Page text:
HCP VI - Lakescaping for Wildlife & Water Quality (2j)
Overall Project Outcome and Results
For Phase 6 of the Habitat Corridors Partnership project a total of eight lakescaping buffer zones were proposed for selection, planning, and installation in habitat corridors 3, 4, 7, and 9. This project exceeded that goal for a total of nine buffer zones, which were completed on schedule and under budget, totaling 1298 frontage feet of shoreline. This equates to an average cost of $55.82 per foot for planning, installing, and maintaining these shoreline buffer zones which are designed to improve water quality and fish and wildlife habitat.
In addition to the buffer zones, two field days were provided for the public in 2010 to view buffer zones that had previously been installed. One field day was held near Grand Rapids and one was held in the Alexandria vicinity.
The final component of this activity was to collect native origin plant seeds and propagules in 2009 and 2010 for propagation and subsequent planting on buffer zone sites. The goal was to collect seeds for a total of 80 plant species. However, a total of 92 species of native plant seeds and propagules were collected and subsequently used in the plantings.
This has been a very successful effort and an excellent partnership between the DNR's Division of Ecological and Water Resources and the Division of Fish and Wildlife to carry out this effort to promote stewardship of lakeshore habitat on private shorelands.
Project Results Use and Dissemination
Completion of Phase 6 brings to 73 the total number of lakescaping buffer zone demonstration areas that have been installed in 7 habitat corridors in 22 Minnesota counties since May of 2000 with LCMR and LCCMR support provided from the Minnesota Environment and Natural Resources Trust Fund. This initiative has been instrumental in promoting this concept of lakeshore stewardship not only throughout Minnesota but also in adjacent states and as far off as Washington state and South Carolina. The book Lakescaping for Wildlife and Water Quality and the new on-line version of Restore Your Shore provide a continuing source of information for people to learn how to plan and install their own buffer zones. Also, the DNR Shoreland Habitat Program continues to offer on-the-ground assistance to local lakeshore associations, landowners, and local and county units of government to initiate lakeshore buffer zones throughout the state. The LCCMR deserves considerable credit for providing funding to help promote this essential concept for stewardship of privately owned lakeshore in Minnesota.
$3,375,000 is from the trust fund to the commissioner of natural resources for the sixth appropriation for acceleration of agency programs and cooperative agreements. Of this appropriation, $770,000 is for the Department of Natural Resources agency programs and $2,605,000 is for agreements as follows: $450,000 with Pheasants Forever; $50,000 with Minnesota Deer Hunters Association; $895,000 with Ducks Unlimited, Inc.; $85,000 with National Wild Turkey Federation; $365,000 with the Nature Conservancy; $210,000 with Minnesota Land Trust; $350,000 with the Trust for Public Land; $100,000 with Minnesota Valley National Wildlife Refuge Trust, Inc.; $50,000 with the United States Fish and Wildlife Service; and $50,000 with Friends of Detroit Lakes Watershed Management District to plan, restore, and acquire fragmented landscape corridors that connect areas of quality habitat to sustain fish, wildlife, and plants. The United States Department of Agriculture-Natural Resources Conservation Service is a cooperating partner in the appropriation. Expenditures are limited to the project corridor areas as defined in the work program. Land acquired with this appropriation must be sufficiently improved to meet at least minimum habitat and facility management standards as determined by the commissioner of natural resources. This appropriation may not be used for the purchase of residential structures, unless expressly approved in the work program. All conservation easements must be perpetual and have a natural resource management plan. Any land acquired in fee title by the commissioner of natural resources with money from this appropriation must be designated as an outdoor recreation unit under Minnesota Statutes, section 86A.07. The commissioner may similarly designate any lands acquired in less than fee title. A list of proposed restorations and fee title and easement acquisitions must be provided as part of the required work program. All funding for conservation easements must include a long-term stewardship plan and funding for monitoring and enforcing the agreement. To the maximum extent practical, consistent with contractual easement or fee acquisition obligations, the recipients shall utilize staff resources to identify future projects and shall maximize the implementation of biodiverse, quality restoration projects in the project proposal into the first half of the 2010 fiscal year.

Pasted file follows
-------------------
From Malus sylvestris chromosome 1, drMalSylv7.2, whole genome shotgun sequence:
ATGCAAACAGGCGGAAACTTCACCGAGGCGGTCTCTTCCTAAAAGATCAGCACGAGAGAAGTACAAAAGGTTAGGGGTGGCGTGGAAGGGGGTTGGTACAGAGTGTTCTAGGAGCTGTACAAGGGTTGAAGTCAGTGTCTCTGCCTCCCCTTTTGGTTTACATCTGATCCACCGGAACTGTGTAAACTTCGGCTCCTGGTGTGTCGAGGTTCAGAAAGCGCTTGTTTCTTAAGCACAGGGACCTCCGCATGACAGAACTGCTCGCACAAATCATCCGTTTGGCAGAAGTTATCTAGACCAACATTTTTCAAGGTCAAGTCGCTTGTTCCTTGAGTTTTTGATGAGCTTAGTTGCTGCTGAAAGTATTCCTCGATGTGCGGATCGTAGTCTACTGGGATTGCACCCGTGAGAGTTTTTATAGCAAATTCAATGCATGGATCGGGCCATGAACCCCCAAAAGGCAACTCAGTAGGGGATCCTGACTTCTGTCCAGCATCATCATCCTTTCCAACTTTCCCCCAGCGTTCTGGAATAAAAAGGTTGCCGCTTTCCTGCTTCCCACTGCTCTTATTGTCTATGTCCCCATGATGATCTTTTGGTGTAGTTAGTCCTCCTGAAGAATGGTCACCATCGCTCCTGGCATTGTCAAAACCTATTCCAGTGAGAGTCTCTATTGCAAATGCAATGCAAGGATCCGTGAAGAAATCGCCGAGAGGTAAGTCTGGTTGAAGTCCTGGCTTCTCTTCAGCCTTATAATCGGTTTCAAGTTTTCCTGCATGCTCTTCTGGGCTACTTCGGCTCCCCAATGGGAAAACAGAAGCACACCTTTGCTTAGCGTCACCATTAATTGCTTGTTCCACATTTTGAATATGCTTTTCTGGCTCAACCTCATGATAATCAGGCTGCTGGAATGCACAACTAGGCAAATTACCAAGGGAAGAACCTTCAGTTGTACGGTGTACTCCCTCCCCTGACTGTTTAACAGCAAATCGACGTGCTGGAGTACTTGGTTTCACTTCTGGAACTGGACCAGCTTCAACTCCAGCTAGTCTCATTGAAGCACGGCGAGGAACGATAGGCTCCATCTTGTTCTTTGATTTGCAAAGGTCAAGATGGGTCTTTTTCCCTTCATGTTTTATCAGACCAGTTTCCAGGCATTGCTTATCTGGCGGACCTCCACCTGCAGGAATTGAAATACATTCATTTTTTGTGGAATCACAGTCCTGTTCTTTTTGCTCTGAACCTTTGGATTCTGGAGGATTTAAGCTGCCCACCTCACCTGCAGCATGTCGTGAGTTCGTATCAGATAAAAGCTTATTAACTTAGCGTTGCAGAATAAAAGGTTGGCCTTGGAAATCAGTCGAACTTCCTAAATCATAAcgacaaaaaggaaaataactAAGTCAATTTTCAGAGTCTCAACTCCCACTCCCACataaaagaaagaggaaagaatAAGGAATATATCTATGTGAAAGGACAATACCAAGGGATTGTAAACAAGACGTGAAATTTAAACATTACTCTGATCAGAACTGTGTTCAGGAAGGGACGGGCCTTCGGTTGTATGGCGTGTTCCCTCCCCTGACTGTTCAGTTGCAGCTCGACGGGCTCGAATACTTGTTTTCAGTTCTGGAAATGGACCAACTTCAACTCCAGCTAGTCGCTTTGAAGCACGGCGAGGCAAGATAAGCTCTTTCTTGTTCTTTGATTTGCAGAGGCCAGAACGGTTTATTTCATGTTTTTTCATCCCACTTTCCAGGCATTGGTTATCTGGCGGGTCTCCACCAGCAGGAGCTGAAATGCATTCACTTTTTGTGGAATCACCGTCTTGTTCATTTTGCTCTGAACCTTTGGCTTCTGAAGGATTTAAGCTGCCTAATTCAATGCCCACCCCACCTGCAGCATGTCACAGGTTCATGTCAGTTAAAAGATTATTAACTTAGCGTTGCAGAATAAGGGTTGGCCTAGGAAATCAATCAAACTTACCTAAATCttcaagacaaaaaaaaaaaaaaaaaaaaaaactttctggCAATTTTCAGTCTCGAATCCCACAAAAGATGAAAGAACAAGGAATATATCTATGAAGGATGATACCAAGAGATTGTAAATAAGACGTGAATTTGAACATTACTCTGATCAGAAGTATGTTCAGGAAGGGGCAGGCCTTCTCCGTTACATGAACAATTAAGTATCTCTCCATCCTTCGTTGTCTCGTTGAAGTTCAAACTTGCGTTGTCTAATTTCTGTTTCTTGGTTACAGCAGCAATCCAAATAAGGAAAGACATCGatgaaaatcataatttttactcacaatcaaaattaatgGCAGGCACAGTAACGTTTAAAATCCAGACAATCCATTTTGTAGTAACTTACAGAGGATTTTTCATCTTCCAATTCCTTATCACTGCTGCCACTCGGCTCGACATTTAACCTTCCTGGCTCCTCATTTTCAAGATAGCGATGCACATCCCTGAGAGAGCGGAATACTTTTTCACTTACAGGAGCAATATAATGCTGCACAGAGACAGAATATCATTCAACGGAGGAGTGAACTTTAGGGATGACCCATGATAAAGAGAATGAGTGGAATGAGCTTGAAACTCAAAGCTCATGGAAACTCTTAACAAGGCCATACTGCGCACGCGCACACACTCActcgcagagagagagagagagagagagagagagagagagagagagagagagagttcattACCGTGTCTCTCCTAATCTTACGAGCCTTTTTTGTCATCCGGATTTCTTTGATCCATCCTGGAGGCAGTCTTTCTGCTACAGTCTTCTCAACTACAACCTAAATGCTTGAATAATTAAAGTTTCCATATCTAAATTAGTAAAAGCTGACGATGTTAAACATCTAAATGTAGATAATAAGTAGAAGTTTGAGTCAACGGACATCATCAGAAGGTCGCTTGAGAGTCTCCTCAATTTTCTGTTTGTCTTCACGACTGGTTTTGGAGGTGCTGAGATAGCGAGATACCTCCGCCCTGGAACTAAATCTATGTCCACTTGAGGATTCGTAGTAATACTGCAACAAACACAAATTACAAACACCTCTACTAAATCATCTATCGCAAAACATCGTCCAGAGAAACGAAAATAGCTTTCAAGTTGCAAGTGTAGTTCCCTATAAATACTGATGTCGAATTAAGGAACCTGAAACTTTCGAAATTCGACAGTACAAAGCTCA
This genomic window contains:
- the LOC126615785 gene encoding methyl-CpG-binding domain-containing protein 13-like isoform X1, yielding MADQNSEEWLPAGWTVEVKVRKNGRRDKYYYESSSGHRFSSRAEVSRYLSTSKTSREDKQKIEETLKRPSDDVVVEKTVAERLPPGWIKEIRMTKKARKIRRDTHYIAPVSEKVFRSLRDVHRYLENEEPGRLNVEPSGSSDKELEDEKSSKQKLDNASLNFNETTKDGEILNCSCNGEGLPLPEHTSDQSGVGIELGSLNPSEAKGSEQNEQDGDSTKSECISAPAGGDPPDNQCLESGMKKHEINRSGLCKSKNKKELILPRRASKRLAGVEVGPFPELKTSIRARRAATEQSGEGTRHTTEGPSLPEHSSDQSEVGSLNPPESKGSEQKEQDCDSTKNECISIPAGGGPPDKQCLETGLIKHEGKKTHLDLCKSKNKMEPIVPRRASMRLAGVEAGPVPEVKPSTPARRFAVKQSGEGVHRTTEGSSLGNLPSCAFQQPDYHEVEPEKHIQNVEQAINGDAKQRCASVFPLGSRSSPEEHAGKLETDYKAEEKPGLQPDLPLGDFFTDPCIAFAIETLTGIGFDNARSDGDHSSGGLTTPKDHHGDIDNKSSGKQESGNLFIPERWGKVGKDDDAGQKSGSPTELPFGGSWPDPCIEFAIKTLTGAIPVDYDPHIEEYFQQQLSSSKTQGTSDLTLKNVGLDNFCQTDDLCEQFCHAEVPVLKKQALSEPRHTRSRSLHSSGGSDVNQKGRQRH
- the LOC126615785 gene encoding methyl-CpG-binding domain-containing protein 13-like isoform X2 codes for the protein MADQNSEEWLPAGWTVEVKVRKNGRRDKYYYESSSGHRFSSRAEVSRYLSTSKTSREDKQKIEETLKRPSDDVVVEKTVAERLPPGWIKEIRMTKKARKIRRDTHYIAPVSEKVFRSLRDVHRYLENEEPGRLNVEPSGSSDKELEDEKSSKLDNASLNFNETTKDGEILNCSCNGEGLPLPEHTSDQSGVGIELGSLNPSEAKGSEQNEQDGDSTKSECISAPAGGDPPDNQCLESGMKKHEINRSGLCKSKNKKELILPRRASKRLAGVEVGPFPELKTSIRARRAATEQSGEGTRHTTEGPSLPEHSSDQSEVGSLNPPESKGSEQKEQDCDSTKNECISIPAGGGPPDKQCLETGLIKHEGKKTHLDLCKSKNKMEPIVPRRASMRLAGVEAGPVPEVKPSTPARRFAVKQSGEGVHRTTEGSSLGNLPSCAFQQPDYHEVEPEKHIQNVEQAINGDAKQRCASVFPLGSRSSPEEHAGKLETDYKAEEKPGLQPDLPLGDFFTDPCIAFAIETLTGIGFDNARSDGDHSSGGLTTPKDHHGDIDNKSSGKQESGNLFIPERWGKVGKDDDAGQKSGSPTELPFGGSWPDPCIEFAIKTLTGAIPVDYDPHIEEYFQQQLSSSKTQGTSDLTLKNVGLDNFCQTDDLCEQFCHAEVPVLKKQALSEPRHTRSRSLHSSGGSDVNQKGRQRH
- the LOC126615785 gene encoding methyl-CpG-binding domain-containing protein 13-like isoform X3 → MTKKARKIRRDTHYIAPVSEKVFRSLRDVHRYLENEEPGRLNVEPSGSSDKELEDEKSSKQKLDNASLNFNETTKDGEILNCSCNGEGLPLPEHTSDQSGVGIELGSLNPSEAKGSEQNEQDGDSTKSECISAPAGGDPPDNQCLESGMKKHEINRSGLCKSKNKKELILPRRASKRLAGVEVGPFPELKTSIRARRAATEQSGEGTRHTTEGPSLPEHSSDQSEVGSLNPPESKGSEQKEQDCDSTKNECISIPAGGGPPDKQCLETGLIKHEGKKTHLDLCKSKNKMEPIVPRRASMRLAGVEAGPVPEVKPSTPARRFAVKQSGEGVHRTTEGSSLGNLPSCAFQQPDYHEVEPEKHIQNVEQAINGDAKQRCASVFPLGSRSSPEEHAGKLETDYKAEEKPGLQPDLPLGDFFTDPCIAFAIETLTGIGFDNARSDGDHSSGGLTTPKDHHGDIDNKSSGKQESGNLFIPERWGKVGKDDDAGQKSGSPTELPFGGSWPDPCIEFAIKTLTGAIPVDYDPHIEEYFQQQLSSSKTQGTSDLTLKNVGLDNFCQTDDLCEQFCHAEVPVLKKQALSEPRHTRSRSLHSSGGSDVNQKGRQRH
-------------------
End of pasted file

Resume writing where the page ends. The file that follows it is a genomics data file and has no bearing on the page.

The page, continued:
Click on "Final Report" under "Project Details".
Click on "Final Report" under "Project Details".